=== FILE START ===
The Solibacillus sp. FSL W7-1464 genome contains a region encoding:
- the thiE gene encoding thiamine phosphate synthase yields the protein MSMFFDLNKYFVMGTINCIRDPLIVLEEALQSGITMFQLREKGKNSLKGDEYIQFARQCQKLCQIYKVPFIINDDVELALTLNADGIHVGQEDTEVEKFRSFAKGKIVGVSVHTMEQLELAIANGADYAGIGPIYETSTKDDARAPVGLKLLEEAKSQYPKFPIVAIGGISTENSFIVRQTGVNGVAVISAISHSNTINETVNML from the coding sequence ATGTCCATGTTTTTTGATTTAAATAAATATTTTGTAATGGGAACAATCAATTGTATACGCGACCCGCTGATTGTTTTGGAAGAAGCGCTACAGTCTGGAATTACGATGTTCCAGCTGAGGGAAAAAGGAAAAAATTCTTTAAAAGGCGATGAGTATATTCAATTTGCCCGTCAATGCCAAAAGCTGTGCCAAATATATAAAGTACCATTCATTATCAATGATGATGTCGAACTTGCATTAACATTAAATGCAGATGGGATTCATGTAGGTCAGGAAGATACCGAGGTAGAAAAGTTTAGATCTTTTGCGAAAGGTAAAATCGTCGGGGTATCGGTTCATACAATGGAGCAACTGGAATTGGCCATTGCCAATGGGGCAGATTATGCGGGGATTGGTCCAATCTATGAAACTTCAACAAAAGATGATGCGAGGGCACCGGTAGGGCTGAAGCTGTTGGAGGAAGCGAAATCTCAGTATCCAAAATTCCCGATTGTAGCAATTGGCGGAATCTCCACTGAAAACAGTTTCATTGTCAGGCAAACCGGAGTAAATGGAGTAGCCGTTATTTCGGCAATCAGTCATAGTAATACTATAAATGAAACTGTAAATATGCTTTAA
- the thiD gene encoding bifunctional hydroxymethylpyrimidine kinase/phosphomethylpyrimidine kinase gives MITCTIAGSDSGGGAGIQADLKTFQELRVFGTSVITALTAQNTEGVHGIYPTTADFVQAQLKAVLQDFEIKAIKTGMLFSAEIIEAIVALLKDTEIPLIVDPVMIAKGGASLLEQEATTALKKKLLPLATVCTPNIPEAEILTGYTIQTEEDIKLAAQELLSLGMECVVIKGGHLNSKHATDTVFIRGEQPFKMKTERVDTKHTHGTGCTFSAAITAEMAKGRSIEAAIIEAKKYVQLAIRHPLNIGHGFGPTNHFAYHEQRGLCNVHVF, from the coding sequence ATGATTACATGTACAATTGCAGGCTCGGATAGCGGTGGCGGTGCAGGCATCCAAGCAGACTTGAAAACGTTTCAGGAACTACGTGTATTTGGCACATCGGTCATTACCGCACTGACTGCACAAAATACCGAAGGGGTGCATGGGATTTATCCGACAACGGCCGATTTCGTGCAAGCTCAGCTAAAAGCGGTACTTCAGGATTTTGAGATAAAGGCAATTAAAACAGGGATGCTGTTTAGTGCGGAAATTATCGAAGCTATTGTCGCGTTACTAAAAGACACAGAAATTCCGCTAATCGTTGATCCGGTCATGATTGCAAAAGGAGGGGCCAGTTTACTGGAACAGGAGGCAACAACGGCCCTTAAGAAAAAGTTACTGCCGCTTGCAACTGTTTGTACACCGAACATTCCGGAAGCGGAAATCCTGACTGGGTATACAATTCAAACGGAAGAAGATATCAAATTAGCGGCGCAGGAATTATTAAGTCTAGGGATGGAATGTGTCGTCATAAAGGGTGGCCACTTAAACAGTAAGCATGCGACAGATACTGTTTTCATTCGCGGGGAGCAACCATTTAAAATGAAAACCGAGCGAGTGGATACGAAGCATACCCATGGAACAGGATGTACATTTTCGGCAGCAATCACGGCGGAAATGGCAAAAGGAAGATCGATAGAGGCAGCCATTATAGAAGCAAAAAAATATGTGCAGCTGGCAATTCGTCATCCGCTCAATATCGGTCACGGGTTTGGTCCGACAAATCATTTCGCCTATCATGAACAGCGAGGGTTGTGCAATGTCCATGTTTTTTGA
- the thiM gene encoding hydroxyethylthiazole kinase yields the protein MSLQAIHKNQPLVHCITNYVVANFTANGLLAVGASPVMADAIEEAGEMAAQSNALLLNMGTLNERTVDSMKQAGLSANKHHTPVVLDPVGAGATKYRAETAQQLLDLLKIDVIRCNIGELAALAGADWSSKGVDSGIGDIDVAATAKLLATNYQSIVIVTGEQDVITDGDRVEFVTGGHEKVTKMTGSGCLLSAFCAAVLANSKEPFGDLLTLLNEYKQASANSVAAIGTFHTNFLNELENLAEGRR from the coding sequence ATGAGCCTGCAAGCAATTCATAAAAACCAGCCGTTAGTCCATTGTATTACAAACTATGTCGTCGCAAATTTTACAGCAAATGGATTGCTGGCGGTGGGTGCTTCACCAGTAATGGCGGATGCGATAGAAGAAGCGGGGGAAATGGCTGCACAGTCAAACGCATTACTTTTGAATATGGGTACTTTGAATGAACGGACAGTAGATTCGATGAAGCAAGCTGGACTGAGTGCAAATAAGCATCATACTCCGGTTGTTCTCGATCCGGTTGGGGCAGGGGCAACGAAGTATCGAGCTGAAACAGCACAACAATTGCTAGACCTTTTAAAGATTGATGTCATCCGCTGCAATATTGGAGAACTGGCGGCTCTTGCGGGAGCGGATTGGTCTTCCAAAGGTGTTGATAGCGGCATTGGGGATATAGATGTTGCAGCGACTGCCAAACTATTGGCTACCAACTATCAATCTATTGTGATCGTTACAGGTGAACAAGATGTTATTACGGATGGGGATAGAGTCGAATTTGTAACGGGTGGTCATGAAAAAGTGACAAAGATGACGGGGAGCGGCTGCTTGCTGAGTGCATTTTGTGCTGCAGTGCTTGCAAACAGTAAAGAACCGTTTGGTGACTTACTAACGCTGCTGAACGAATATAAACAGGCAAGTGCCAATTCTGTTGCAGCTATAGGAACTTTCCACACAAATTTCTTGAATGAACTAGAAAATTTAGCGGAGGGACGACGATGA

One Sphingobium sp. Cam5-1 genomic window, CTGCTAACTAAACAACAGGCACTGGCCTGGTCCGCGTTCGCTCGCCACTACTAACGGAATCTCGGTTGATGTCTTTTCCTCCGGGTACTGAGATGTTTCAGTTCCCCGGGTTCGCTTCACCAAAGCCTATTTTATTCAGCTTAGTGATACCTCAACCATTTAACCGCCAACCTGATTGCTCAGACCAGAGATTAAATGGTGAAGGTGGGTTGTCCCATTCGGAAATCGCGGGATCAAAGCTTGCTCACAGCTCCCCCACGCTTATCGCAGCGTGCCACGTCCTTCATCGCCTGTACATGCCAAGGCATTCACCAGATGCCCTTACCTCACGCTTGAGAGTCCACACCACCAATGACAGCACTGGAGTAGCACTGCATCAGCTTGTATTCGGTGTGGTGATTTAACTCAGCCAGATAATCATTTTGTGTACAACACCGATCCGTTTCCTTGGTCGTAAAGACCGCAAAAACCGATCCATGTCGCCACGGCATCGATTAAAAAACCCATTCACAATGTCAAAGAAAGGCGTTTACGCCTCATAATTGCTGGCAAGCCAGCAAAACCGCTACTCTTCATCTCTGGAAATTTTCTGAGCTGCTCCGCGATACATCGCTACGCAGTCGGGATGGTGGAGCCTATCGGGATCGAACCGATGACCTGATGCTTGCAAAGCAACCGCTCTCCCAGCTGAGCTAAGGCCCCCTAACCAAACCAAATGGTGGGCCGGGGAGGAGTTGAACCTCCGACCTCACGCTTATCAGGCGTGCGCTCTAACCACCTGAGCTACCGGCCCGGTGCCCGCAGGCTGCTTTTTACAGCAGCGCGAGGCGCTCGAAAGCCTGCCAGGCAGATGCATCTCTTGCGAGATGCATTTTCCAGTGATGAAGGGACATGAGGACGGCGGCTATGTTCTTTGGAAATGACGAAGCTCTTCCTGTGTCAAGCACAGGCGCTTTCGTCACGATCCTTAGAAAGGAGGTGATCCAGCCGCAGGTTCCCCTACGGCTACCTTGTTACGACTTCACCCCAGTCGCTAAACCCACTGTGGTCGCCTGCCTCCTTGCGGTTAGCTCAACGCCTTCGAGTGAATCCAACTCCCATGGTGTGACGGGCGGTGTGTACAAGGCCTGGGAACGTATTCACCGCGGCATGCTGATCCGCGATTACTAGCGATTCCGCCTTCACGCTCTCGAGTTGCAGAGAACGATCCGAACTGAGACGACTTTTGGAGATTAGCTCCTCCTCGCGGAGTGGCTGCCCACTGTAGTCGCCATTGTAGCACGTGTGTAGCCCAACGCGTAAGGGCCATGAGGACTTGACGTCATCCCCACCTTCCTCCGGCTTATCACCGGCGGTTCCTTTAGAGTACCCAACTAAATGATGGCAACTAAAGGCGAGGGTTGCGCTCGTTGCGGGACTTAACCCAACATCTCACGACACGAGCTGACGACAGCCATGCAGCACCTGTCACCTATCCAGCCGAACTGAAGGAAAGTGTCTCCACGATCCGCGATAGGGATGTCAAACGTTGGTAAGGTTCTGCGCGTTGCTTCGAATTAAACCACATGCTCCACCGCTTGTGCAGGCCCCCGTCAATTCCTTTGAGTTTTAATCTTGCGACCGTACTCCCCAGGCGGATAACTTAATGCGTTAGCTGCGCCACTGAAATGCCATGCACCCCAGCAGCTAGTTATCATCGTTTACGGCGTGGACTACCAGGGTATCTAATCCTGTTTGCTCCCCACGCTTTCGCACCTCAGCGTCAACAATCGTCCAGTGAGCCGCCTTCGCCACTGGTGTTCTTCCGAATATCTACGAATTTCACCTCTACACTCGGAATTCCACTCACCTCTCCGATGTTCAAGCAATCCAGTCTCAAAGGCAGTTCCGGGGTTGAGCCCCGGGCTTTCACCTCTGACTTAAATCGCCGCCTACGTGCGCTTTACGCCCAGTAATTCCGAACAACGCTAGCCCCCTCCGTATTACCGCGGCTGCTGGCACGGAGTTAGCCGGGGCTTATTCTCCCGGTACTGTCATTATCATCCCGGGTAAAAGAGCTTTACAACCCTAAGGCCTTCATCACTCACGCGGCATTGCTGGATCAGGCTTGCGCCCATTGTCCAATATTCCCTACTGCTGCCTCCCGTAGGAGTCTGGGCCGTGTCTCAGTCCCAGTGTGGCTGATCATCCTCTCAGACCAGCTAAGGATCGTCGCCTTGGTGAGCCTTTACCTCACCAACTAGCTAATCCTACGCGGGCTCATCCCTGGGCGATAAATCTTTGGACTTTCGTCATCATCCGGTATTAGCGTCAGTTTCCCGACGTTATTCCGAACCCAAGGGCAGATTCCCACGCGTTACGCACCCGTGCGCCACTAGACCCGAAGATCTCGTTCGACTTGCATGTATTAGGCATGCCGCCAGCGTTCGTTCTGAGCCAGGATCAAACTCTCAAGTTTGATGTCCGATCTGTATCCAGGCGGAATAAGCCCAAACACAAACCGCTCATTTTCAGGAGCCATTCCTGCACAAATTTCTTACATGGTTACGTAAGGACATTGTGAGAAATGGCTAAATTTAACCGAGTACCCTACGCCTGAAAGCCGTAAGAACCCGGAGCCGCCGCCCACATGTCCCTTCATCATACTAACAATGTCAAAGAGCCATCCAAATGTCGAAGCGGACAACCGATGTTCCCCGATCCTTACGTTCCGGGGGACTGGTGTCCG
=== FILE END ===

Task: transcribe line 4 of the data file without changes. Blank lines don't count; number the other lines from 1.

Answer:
- the thiM gene encoding hydroxyethylthiazole kinase yields the protein MSLQAIHKNQPLVHCITNYVVANFTANGLLAVGASPVMADAIEEAGEMAAQSNALLLNMGTLNERTVDSMKQAGLSANKHHTPVVLDPVGAGATKYRAETAQQLLDLLKIDVIRCNIGELAALAGADWSSKGVDSGIGDIDVAATAKLLATNYQSIVIVTGEQDVITDGDRVEFVTGGHEKVTKMTGSGCLLSAFCAAVLANSKEPFGDLLTLLNEYKQASANSVAAIGTFHTNFLNELENLAEGRR from the coding sequence ATGAGCCTGCAAGCAATTCATAAAAACCAGCCGTTAGTCCATTGTATTACAAACTATGTCGTCGCAAATTTTACAGCAAATGGATTGCTGGCGGTGGGTGCTTCACCAGTAATGGCGGATGCGATAGAAGAAGCGGGGGAAATGGCTGCACAGTCAAACGCATTACTTTTGAATATGGGTACTTTGAATGAACGGACAGTAGATTCGATGAAGCAAGCTGGACTGAGTGCAAATAAGCATCATACTCCGGTTGTTCTCGATCCGGTTGGGGCAGGGGCAACGAAGTATCGAGCTGAAACAGCACAACAATTGCTAGACCTTTTAAAGATTGATGTCATCCGCTGCAATATTGGAGAACTGGCGGCTCTTGCGGGAGCGGATTGGTCTTCCAAAGGTGTTGATAGCGGCATTGGGGATATAGATGTTGCAGCGACTGCCAAACTATTGGCTACCAACTATCAATCTATTGTGATCGTTACAGGTGAACAAGATGTTATTACGGATGGGGATAGAGTCGAATTTGTAACGGGTGGTCATGAAAAAGTGACAAAGATGACGGGGAGCGGCTGCTTGCTGAGTGCATTTTGTGCTGCAGTGCTTGCAAACAGTAAAGAACCGTTTGGTGACTTACTAACGCTGCTGAACGAATATAAACAGGCAAGTGCCAATTCTGTTGCAGCTATAGGAACTTTCCACACAAATTTCTTGAATGAACTAGAAAATTTAGCGGAGGGACGACGATGA